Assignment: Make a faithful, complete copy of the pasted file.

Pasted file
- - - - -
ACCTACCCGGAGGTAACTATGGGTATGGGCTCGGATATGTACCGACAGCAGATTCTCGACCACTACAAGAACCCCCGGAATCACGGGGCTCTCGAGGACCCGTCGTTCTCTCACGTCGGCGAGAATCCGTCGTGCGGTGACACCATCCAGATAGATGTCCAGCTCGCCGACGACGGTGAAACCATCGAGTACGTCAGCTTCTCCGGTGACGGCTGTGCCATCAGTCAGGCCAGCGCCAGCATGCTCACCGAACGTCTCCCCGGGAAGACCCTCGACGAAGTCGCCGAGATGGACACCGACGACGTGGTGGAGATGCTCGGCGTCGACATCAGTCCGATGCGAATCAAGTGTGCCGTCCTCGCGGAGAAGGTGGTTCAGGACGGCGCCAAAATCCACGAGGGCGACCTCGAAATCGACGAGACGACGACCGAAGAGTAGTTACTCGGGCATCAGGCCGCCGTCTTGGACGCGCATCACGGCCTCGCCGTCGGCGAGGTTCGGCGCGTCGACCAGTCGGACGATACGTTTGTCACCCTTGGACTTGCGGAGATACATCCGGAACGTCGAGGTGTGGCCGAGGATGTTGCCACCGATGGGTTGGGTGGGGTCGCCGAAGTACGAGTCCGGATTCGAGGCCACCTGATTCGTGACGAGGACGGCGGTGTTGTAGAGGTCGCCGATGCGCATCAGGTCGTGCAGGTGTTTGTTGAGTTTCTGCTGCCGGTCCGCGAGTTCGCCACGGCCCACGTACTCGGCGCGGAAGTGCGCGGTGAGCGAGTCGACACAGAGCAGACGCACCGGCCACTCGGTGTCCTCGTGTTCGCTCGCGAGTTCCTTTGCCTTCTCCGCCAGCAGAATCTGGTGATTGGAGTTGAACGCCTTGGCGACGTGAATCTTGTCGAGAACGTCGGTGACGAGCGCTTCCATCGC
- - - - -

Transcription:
ACCTACCCGGAGGTAACTATGGGTATGGGCTCGGATATGTACCGACAGCAGATTCTCGACCACTACAAGAACCCCCGGAATCACGGGGCTCTCGAGGACCCGTCGTTCTCTCACGTCGGCGAGAATCCGTCGTGCGGTGACACCATCCAGATAGATGTCCAGCTCGCCGACGACGGTGAAACCATCGAGTACGTCAGCTTCTCCGGTGACGGCTGTGCCATCAGTCAGGCCAGCGCCAGCATGCTCACCGAACGTCTCCCCGGGAAGACCCTCGACGAAGTCGCCGAGATGGACACCGACGACGTGGTGGAGATGCTCGGCGTCGACATCAGTCCGATGCGAATCAAGTGTGCCGTCCTCGCGGAGAAGGTGGTTCAGGACGGCGCCAAAATCCACGAGGGCGACCTCGAAATCGACGAGACGACGACCGAAGAGTAGTTACTCGGGCATCAGGCCGCCGTCTTGGACGCGCATCACGGCCTCGCCGTCGGCGAGGTTCGGCGCGTCGACCAGTCGGACGATACGTTTGTCACCCTTGGACTTGCGGAGATACATCCGGAACGTCGAGGTGTGGCCGAGGATGTTGCCACCGATGGGTTGGGTGGGGTCGCCGAAGTACGAGTCCGGATTCGAGGCCACCTGATTCGTGACGAGGACGGCGGTGTTGTAGAGGTCGCCGATGCGCATCAGGTCGTGCAGGTGTTTGTTGAGTTTCTGCTGCCGGTCCGCGAGTTCGCCACGGCCCACGTACTCGGCGCGGAAGTGCGCGGTGAGCGAGTCGACACAGAGCAGACGCACCGGCCACTCGGTGTCCTCGTGTTCGCTCGCGAGTTCCTTTGCCTTCTCCGCCAGCAGAATCTGGTGATTGGAGTTGAACGCCTTGGCGACGTGAATCTTGTCGAGAACGTCGGTGACGAGCGCTTCCATCGC